|Limestone Offers New Early Childhood Education Degree|
Limestone College has just been granted approval (August 18) by the South Carolina State Department of Education to offer its Early Childhood Education degree program.
The first class begins Monday, August 22nd in the Extended Campus Program. Students in the traditional Day Program have until August 24th to enroll.
The Early Childhood Education program will equip students with an understanding of the needs and characteristics of small children in order to create supportive and healthy learning environments for them.
As the sixth education major at Limestone, the Early Childhood Education program joins a family of offerings committed to the highest level of national expectations and successful job placement.
Of the total number of 2011 graduates of the Elementary Education degree program, 86% have landed jobs in nine school districts in South Carolina, North Carolina, and Georgia.
In April, Limestone's Teacher Education program received its full accreditation from the National Council for Accreditation of Teacher Education. "NCATE is the highest standard for the preparation of classroom teachers," said Dr. Shelly Meyers, Assistant Professor of Elementary Education and Director of Teacher Education. "Earning our national accreditation assures that we are graduating quality teachers who are prepared to move directly into the classroom."
Dr. Schubert designed the curriculum for the Early Childhood Education program and will serve as its coordinator. "Due to the constantly increasing number of at risk children, the initiation of this program could not have come at a better time as there is a growing demand for highly skilled early childhood educators," she said.
Dr. Schubert also credits the beginning of the program to the fact that "the community surrounding Limestone College has a diverse make up including families at the poverty level," and the major will give Limestone students the opportunity "to enter the surrounding community schools and provide young children with quality care and a strong academic foundation." There have also been multiple requests by alumni and local school districts for Limestone to offer a degree and certification program in Early Childhood Education.
Teachers in early childhood can work in both public and private schools or in other childcare sectors such as preschools and local Head Start Programs. Head Start provides enrolled children with a safe learning environment to gain the necessary skills and awareness needed to succeed in school. In fact, according to the Early Childhood Learning and Knowledge Center, by September 30, 2013, at least half of all Head Start teachers nationwide will be required to have a bachelor's degree or higher in either Early Childhood Education or any other discipline with coursework related to Early Childhood Education.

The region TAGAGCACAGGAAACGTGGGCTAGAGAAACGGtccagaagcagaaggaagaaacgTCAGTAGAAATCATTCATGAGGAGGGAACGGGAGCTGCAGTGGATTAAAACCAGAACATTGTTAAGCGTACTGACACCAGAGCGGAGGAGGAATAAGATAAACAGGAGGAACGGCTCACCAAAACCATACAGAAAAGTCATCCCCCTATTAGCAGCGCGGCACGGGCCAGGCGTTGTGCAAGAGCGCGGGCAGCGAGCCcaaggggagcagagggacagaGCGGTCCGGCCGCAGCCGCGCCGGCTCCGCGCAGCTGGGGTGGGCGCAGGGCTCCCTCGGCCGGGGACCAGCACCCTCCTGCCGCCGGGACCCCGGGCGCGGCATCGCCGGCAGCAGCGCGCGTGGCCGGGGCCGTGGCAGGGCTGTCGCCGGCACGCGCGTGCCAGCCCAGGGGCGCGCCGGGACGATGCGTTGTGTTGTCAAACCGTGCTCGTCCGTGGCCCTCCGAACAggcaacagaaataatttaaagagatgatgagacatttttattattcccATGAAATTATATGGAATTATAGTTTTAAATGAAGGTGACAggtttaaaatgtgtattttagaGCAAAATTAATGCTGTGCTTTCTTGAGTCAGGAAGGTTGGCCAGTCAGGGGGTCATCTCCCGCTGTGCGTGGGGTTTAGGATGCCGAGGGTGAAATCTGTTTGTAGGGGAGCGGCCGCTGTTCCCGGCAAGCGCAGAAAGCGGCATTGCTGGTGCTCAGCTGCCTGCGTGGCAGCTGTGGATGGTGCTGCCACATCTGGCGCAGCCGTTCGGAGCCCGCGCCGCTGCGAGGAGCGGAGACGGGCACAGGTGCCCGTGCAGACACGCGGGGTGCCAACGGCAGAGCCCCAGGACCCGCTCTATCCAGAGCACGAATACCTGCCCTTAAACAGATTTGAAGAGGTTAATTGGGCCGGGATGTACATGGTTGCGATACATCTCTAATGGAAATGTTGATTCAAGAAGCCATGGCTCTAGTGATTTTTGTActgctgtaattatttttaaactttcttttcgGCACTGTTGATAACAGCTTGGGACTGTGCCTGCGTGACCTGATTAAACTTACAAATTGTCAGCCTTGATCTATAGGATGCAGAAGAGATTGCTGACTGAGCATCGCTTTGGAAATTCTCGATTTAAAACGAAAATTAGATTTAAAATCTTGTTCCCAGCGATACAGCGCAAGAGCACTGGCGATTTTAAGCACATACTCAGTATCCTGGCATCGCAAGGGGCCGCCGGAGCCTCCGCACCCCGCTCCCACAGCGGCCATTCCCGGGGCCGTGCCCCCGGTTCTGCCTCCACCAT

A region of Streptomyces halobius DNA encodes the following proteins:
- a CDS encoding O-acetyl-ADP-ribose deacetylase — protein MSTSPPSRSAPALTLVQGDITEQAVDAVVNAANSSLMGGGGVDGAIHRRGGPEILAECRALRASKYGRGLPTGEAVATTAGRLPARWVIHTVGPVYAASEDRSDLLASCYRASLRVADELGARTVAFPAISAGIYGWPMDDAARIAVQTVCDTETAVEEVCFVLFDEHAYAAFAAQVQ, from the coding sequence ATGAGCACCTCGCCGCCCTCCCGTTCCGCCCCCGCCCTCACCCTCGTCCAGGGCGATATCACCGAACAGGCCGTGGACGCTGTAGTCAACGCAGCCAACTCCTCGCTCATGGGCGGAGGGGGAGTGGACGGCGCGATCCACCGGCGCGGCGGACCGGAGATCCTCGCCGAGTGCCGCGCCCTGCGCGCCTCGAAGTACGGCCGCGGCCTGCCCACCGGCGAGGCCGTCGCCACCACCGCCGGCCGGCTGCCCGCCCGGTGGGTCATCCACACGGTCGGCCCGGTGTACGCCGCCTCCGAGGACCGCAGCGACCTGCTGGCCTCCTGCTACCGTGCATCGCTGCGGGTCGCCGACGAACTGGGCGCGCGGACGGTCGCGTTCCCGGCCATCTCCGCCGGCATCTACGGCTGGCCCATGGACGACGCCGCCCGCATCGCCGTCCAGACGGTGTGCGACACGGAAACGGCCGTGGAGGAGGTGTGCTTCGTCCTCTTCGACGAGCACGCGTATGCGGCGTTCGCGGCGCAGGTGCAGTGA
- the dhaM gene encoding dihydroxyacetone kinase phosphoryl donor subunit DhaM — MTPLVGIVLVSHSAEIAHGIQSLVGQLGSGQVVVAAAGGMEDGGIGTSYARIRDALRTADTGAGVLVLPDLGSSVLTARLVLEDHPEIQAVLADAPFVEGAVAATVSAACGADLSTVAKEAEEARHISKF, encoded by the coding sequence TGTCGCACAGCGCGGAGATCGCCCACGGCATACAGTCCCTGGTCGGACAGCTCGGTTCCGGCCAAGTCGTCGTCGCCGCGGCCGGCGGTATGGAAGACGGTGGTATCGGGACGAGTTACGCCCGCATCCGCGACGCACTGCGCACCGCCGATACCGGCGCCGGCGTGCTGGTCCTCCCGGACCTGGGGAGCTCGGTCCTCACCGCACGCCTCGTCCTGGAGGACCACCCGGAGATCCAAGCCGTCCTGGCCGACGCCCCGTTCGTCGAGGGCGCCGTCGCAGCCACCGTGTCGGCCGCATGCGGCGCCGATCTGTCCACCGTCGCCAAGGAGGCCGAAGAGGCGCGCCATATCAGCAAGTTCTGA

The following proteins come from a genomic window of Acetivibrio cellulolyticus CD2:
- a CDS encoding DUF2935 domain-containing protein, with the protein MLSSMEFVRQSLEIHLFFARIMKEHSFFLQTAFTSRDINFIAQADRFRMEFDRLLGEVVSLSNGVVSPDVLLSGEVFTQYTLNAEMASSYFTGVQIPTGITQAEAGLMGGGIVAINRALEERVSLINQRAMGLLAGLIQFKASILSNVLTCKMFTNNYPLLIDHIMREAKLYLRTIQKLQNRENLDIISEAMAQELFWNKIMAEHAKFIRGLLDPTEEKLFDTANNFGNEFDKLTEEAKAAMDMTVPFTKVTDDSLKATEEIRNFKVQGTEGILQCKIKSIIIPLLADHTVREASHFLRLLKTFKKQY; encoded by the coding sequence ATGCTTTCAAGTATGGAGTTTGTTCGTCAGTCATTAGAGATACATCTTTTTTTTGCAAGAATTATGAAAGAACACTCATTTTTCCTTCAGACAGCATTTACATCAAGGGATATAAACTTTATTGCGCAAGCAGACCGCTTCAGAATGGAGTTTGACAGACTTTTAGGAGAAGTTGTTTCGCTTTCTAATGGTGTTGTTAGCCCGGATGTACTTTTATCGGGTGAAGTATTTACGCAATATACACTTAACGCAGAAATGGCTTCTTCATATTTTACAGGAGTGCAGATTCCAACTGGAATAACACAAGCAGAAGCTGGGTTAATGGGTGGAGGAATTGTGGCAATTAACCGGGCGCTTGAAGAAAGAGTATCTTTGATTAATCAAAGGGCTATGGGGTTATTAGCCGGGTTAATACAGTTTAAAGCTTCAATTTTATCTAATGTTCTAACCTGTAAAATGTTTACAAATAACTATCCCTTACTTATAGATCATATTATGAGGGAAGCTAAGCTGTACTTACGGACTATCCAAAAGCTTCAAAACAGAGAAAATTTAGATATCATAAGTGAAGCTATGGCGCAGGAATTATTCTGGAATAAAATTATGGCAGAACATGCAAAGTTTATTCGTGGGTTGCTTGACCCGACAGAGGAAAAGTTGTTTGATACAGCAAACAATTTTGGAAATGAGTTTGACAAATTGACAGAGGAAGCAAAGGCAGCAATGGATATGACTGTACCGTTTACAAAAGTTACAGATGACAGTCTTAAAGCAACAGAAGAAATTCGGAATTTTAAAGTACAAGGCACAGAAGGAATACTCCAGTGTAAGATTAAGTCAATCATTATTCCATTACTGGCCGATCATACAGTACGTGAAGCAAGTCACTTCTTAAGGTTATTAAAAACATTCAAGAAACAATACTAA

During course work, candidates must complete 120 hours of field experience that will place them with children ranging from infancy to third grade and provide them "with extensive opportunities to apply child development knowledge in a variety of settings," Dr. Schubert explains. As a capstone to their experience, candidates will complete a 60-day full time clinical practice (student teaching internship) in a public school.
Enrolling in the new education program is not only beneficial for undergraduates looking to go into the field. Teachers who are certified in other areas of education but are interested in early childhood learning can earn their certification just as easily. For example, an elementary education teacher can, through the extended campus program at Gaffney, register for three early childhood courses to earn his or her certification in early childhood education.
Dr. Meyers explains that "the early childhood program will offer not only a full certification route, but an add-on for teachers with existing certificates. This means Limestone will be increasing the number of highly qualified teachers in the field of early childhood and therefore helping improve the quality of education available for our community's youngest students."
Dr. Schubert characterizes successful childhood educators as individuals who are "knowledgeable about child development and consider themselves life-long learners. They positively affect the children's development with activities that are developmentally appropriate and encourage children to problem-solve and initiate their own learning." She further describes any teacher who works in the field of early childhood as a "caregiver" who "strives to educate the whole child."